• Cleveland Brain Injury Lawyer: Could COVID-19 Result in Brain Damage?

    Posted on June 29th, 2020 admin No comments

    COVID-19 can be a deadly and debilitating disease, and there is much scientists need to learn about it. But new research indicates certain patients treated for COVID-19 exhibit clinical and neurochemical signs of brain injury.

    COVID-19 may not just be a serious medical pandemic affecting our community but may concern brain injury lawyers in Cleveland advocating for the legal rights of their clients.

    In fact, finding and measuring a blood-based biomarker for brain damage proved to be possible in even moderate COVID-19 cases.

    Though it is not common, people who become severely ill with COVID-19 and require hospital treatment show obvious signs of brain impairment.

    Medical Xpress reports:

    “In a project at Sahlgrenska Academy, University of Gothenburg, blood samples were taken from 47 patients with mild, moderate, and severe COVID-19 in the course of their hospital stay. These samples were analyzed by means of highly sensitive biomarkers for brain injury. The results were compared with those from a healthy control group comprising 33 people matched by age and sex.”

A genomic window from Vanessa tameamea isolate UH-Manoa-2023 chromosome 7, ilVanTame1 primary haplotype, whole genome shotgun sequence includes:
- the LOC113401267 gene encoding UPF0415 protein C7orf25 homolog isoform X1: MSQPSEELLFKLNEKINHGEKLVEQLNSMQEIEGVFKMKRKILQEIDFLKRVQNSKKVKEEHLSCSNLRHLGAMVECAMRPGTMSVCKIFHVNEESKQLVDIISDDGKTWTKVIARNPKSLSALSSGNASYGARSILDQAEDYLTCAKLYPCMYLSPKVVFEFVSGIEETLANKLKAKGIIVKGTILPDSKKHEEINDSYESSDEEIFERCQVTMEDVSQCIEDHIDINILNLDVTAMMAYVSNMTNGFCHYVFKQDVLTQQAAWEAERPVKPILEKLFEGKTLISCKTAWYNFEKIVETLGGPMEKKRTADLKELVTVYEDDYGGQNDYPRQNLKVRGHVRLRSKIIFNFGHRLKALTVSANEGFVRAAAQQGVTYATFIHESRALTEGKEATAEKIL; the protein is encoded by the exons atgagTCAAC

An Increase the GFAP Biomarker

    Brain injury was found after an increase in the biomarker known as GFAP (glial fibrillary acidic protein). GFAP is normally present in astrocytes, a star-shaped neuron-supportive cell type in the brain, but leaks out in the event of astrocytic injury or over-activation. A brain injury could be detected even in some patients who had been admitted to a hospital but not placed on a ventilator.

    “The increase in NfL levels, in particular, over time is greater than we’ve seen previously in studies connected with intensive care, and this suggests that COVID-19 can in fact directly bring about a brain injury. Whether it’s the virus or the immune system that’s causing this is unclear at present, and more research is needed,” stated Henrik Zetterberg, Professor of Neurochemistry, whose research team at Sahlgrenska Academy performed the measurements.

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